5. Turning point: Last month the Clippers were left for dead after they lost three games in three days but they reeled six straight wins and won 13 of 15 games after blowing out the Grizzlies at home, 101-85, on March 24. The win salvaged the Clippers season and probably saved Vinny Del Negro his job. The Clippers win at home also underscored how important homecouurt could be in this series. The Clippers won their first two games against Memphis at home and lost their most recent match-up on the road. While the Grizzlies have won 10 straight at home and haven’t lost a game at the FedEx Forum in over a month, the Clippers have lost their last three games on the road and finished the season with a below .500 record away from home.

Video: Clippers prepare for first round

April, 27, 2012
PLAYA VISTA -- Here are video interviews with coach Vinny Del Negro and a number of the Los Angeles Clippers following their practice Friday in preparation for their first-round NBA playoffs matchup with the Memphis Grizzlies.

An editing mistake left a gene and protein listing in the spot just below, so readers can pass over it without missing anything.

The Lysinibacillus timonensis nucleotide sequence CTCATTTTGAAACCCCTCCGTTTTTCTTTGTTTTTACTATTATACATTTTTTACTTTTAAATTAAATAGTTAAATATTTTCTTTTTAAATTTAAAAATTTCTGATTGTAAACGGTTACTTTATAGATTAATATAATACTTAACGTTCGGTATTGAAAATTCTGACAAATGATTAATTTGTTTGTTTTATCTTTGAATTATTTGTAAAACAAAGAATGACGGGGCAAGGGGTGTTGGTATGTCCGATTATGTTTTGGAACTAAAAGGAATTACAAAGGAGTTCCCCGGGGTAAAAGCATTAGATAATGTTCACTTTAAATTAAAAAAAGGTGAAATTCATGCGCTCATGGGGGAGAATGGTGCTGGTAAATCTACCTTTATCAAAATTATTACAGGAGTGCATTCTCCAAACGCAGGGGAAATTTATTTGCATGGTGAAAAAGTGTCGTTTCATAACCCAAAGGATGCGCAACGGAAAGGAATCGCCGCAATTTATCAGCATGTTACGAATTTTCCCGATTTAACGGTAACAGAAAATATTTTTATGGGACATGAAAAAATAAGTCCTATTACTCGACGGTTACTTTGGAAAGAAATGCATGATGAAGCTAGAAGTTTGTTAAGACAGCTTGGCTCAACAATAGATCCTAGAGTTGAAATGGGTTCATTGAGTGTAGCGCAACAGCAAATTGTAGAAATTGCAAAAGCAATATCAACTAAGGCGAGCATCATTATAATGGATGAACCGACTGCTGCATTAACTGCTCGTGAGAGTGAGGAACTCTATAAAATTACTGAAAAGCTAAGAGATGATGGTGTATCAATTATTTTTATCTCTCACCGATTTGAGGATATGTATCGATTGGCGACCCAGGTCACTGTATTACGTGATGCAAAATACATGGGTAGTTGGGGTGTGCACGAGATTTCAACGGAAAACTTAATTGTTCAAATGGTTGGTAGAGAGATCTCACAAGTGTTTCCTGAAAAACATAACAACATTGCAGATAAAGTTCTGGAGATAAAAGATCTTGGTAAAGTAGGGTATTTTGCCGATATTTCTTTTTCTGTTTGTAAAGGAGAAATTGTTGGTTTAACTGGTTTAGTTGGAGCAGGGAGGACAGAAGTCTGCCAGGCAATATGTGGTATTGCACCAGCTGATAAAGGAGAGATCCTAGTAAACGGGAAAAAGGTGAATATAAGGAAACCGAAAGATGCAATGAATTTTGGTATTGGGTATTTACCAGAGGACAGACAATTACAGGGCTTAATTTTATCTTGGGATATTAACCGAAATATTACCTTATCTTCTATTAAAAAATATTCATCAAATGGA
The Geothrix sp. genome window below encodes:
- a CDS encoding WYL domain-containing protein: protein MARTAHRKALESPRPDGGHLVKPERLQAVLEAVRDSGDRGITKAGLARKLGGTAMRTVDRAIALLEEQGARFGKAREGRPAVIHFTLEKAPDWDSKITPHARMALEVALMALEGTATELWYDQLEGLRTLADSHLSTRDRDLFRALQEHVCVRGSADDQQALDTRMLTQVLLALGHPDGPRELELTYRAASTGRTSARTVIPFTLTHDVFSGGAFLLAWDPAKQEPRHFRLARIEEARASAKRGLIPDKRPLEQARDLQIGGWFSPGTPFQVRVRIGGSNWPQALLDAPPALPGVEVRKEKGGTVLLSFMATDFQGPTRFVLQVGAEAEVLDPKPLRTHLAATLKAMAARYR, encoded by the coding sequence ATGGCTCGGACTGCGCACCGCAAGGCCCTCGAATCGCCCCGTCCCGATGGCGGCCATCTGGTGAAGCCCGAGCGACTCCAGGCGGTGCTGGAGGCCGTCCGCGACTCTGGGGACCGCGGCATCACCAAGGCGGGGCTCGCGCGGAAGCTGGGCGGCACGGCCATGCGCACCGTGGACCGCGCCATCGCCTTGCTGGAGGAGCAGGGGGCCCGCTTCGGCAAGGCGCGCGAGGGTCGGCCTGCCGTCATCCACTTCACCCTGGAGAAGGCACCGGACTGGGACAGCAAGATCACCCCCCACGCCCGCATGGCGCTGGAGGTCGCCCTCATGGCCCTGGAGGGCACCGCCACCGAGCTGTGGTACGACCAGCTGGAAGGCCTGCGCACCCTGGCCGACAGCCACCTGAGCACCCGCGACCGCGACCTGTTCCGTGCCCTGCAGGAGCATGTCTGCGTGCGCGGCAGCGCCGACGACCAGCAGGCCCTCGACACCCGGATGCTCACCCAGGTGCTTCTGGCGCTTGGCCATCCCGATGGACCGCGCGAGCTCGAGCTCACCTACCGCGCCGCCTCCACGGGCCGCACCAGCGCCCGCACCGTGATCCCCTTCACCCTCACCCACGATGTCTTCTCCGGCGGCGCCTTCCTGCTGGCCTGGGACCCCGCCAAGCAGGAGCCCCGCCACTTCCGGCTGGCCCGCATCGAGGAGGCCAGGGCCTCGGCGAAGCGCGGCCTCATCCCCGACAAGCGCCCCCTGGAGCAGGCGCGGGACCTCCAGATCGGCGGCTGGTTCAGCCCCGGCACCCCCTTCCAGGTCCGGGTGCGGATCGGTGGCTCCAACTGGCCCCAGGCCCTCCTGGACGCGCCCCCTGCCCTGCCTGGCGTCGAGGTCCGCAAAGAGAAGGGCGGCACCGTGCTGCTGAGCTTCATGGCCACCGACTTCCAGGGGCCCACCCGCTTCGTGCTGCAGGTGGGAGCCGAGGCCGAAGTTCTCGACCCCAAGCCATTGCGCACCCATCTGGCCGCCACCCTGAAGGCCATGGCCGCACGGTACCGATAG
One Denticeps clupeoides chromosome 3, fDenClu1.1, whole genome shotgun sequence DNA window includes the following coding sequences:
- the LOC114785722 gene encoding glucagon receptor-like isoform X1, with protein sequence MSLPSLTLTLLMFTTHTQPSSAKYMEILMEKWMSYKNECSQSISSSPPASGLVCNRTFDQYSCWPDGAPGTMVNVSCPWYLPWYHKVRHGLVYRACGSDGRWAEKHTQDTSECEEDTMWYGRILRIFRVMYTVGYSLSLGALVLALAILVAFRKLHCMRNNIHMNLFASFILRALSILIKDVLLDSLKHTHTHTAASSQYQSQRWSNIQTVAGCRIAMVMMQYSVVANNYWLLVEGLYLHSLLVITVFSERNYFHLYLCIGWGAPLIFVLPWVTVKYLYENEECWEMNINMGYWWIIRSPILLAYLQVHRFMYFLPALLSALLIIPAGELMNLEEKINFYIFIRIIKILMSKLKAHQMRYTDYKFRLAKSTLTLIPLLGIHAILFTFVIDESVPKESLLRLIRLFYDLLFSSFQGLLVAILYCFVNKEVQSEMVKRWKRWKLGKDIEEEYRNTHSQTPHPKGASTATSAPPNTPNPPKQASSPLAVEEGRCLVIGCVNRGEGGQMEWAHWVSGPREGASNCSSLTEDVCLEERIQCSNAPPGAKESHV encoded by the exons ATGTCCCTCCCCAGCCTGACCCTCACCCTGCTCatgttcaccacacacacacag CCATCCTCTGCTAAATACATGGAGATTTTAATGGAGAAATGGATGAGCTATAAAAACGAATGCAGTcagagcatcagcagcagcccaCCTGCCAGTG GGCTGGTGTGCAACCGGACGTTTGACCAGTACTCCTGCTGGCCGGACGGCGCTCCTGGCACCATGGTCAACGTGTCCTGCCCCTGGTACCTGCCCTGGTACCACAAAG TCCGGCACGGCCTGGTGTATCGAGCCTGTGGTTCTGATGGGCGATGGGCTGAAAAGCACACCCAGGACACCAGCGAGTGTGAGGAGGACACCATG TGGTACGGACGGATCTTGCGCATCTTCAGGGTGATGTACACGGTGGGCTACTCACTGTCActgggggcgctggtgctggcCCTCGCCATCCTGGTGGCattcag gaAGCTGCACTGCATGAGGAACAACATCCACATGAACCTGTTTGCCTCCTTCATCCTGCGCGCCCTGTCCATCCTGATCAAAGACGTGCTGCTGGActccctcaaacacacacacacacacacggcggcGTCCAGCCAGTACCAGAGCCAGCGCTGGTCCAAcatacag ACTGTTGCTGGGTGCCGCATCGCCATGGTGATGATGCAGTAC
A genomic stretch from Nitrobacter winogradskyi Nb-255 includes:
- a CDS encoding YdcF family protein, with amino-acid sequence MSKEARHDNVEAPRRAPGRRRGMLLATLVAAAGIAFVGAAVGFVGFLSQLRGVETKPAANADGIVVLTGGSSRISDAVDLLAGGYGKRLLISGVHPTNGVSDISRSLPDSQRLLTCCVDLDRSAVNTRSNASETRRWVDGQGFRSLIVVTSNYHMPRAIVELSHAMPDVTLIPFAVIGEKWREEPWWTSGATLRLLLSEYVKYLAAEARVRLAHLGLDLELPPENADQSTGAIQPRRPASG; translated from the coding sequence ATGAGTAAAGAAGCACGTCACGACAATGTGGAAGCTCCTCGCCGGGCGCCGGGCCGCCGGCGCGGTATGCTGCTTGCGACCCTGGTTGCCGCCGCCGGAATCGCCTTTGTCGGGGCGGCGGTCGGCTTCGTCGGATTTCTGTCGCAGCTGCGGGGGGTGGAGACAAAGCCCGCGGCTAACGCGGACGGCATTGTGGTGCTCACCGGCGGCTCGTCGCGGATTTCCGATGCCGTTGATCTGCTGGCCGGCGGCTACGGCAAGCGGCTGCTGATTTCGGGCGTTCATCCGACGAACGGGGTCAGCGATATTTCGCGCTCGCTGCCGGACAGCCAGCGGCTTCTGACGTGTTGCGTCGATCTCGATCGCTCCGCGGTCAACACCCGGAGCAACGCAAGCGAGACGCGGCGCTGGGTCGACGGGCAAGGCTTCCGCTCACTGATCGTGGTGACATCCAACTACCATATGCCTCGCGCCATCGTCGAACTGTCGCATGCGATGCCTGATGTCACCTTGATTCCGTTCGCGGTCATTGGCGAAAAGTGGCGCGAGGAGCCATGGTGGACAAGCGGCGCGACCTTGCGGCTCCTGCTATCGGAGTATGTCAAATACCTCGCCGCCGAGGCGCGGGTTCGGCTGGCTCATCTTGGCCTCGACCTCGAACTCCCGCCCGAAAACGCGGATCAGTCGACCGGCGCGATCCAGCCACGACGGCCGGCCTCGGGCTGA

Del Negro appeared as confident as ever and joked with reporters before and after his meeting with the media. He also indicated that rest and time between games isn't as important in the playoffs as it is in the regular season.

Guard Chris Paul provided an update on his status for Sunday's series opener, since he did not practice on Friday. He also talked about the process of preparing for a playoff series and what being in one means for the city of L.A.

Guard Mo Williams talked about the entirely different dynamic evident in playoff games as compared to the regular season, and he said most of it is based on attention to detail.